For me, the most surprising thing when I went to college was the initial "hands off" approach of my professors. You are right in that there is a lot more freedom in college. For the most part, your professors won't be taking attendance and they likely won't be checking to see if you did your homework. But they do expect you to be doing your work. And that will show when you get exams. In some ways it can be a bit of reverse psychology :). It could appear that your professors don't care if you show up to class or if you do you assigned studies. In most cases, their expectation is that if a student is struggling in their class, the student will reach out to the professor. It is less likely that the professor will reach out to the student, as is more the case in high school.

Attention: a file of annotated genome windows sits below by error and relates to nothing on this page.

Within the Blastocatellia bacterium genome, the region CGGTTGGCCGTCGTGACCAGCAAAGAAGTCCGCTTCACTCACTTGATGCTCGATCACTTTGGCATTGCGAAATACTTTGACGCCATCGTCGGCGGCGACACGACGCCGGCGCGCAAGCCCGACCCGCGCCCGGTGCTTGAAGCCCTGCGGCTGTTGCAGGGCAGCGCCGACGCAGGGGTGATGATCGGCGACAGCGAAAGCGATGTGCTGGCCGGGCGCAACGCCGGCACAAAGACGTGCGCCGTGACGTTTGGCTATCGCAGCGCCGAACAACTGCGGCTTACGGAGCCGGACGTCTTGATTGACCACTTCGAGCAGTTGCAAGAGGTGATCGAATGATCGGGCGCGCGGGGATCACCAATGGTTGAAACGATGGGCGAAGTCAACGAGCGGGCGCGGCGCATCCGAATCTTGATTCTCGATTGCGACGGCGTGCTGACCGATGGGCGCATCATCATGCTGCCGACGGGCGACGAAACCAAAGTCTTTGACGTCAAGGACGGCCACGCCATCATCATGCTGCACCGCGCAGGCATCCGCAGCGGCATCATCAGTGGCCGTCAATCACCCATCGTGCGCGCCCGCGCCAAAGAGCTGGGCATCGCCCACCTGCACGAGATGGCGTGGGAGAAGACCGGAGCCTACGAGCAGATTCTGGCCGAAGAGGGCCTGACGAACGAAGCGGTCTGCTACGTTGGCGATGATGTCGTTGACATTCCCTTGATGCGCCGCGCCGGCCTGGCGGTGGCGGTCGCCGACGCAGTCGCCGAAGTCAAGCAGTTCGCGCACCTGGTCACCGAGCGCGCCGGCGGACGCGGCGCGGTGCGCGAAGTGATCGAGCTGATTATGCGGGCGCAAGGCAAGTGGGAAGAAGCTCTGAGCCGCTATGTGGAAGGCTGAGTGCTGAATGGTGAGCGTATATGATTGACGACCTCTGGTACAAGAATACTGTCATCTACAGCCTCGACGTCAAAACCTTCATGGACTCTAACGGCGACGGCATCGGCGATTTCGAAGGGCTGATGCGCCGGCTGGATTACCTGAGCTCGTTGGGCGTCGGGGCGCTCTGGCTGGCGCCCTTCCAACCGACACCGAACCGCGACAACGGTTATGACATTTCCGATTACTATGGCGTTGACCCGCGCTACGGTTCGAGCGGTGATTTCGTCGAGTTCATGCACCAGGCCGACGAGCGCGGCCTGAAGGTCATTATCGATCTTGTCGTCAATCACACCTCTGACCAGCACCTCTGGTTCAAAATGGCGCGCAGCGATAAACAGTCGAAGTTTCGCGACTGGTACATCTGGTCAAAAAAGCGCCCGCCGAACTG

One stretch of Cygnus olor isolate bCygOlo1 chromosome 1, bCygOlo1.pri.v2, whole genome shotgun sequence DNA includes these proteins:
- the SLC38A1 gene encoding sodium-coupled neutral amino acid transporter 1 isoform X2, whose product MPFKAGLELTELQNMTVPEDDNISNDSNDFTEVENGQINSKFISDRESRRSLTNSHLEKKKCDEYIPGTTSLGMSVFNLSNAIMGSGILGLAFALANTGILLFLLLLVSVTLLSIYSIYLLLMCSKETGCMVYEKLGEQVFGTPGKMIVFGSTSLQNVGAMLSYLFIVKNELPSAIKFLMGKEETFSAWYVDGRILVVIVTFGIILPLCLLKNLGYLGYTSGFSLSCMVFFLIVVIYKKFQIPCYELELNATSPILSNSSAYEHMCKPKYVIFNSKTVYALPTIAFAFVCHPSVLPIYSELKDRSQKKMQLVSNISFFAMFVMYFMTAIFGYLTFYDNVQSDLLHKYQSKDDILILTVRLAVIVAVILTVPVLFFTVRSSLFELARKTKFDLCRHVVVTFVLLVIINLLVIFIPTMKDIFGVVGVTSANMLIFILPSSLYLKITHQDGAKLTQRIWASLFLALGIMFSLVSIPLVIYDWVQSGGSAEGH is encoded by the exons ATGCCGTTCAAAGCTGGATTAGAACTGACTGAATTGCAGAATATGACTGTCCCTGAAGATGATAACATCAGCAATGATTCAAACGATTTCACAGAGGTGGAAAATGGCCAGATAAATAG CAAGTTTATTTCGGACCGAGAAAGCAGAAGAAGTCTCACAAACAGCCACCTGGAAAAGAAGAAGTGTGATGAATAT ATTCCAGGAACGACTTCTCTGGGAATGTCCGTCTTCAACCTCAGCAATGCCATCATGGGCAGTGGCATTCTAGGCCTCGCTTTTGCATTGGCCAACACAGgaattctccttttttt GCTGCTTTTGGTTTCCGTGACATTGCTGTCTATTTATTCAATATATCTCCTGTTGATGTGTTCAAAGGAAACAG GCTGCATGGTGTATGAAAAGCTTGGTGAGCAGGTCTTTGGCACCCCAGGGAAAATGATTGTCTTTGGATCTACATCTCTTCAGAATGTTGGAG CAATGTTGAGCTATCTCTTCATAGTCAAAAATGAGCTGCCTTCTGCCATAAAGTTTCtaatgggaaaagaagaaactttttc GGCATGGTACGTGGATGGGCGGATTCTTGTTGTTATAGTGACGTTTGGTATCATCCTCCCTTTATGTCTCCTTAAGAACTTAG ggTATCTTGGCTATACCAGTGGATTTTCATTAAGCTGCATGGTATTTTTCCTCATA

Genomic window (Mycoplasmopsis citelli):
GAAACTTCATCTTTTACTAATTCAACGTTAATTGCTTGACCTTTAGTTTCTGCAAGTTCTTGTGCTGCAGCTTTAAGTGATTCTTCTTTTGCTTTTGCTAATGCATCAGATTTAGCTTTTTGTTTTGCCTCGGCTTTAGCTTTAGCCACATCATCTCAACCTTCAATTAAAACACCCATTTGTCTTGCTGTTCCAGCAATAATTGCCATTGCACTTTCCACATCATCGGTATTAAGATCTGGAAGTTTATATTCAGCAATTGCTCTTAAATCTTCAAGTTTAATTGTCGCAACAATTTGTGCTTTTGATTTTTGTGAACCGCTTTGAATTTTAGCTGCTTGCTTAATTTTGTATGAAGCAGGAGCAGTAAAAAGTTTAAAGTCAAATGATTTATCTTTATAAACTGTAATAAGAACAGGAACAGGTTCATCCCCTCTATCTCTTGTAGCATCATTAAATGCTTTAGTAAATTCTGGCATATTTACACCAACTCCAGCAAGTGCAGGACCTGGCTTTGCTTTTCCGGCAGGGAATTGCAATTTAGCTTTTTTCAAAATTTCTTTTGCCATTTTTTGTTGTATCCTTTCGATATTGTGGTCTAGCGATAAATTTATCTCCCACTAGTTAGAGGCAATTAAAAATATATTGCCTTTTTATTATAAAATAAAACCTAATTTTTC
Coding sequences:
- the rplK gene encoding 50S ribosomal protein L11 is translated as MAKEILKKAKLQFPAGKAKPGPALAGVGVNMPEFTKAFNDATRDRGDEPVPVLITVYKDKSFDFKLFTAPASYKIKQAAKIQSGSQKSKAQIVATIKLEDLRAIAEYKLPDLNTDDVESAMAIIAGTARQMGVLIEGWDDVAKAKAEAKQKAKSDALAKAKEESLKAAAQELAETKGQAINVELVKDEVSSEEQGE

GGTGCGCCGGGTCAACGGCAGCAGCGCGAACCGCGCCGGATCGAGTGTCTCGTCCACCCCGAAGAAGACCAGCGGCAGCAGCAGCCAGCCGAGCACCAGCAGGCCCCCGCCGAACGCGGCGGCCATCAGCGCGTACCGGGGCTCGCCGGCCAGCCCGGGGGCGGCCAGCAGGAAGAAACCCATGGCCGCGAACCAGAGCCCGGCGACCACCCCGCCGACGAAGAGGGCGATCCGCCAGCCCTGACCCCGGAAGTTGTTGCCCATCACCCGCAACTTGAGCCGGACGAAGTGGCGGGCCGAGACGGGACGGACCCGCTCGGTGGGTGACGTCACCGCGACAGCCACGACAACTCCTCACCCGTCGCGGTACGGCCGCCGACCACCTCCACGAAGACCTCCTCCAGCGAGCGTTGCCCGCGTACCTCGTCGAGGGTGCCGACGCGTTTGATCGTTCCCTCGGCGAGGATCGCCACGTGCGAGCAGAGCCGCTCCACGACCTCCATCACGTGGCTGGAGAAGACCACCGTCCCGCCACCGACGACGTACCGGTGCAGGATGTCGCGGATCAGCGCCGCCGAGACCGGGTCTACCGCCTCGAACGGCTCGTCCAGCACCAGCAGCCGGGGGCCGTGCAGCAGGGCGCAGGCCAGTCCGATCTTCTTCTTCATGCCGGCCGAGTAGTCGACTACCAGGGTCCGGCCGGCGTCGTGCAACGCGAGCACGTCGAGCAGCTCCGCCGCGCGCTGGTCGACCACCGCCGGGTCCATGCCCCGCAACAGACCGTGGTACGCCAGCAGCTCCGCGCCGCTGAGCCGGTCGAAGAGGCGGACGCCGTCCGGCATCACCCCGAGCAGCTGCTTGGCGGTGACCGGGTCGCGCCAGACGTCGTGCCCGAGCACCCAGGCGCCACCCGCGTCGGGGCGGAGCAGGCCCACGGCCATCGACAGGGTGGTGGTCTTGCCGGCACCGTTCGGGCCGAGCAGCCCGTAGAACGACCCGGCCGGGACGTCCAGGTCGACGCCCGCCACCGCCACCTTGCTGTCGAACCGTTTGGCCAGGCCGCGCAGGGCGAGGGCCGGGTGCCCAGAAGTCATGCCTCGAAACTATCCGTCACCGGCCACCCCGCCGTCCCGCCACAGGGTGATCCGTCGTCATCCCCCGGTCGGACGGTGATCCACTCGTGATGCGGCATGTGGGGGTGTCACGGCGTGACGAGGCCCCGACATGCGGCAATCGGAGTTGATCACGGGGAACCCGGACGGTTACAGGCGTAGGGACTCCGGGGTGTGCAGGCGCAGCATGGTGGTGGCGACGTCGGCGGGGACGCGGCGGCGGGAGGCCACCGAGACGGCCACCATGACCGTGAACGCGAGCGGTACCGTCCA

Hope this is helpful and best of luck to you!